Honing Your Skills w/ Street Photography, Part 1

Since most all travel photographers cannot always be traveling, they need ways stay sharp and improve their skills at home. What better way than simply exiting your front door and hitting the street!? It’s challenging, yes, even daunting, but that’s exactly what we need. It’s also quite fun and rewarding when you get it right.

Street photography focuses on capturing candid moments of everyday life in public spaces. Its practice offers a wealth of valuable lessons that can be applied to many if not most types of photography. On the street you can sharpen your eye for composition, improve your ability to capture candid moments, learn to see the entire frame, and make more deliberate choices with gear and settings. Ultimately, getting good at street photography will translate over to your travel shooting abilities, and you’ll be creating a more varied body of work in the process.

Composition in Street Photography

We all know composition is a critical element in photography, and there’s no better place to learn it than on the street. You all know the basics, the rule of thirds, golden ratio, leading lines, negative or white space, filling the frame, etc. On the street you have minimal control over the environment and must be patient and observant to capture well-composed images, often at speed. You’re regularly faced with complex and cluttered environments, so you have to see your subject and the frame within the chaos, then release the shutter at the right instant. What Henri Cartier-Bresson called, “the decisive moment”. When practiced and honed on the street, your skills will not only improve your travel shooting, but most any other genre of photography you might be interested in as well.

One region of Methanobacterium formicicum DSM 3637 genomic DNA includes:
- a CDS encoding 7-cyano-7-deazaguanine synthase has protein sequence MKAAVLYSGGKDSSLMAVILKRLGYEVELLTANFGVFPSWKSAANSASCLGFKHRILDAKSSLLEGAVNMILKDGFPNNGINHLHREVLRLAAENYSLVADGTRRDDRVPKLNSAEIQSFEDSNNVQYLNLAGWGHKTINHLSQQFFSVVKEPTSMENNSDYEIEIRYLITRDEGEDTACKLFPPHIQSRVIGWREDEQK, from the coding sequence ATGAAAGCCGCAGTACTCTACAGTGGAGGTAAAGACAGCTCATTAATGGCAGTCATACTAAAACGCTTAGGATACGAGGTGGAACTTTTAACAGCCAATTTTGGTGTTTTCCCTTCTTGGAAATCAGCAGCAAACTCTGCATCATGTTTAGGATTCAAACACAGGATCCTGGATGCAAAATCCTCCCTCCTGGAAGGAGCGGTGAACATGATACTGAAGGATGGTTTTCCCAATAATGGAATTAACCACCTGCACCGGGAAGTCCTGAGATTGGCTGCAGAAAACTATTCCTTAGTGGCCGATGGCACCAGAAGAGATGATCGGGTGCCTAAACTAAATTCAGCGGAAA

Street work is about being out there, first and foremost. Armchair photographers are like armchair quarterbacks; they know everything but cannot perform well on the field. Once you’re in the field, on the street, the ‘everything you know’ gets put to the test, and then the real learning begins.

In essence, the practice of street photography teaches you to see the frame and its dynamic visual elements with intention. What is the story I want my image to tell? Does my composition effectively tell it? What should my settings be? As you practice, you’ll be sharpening your senses of observation, heightening your instincts in choosing what to shoot and how best to capture it, and increasing your appreciation of the myriad ways everyday life unfolds. Always be looking for the moment, angling for the moment, anticipating the moment and – snap! Be bold, experiment, look for details most people do not see.

Once you learn to see in compositions on the street, you will bring that vision with you everywhere you go.

Layering Your Images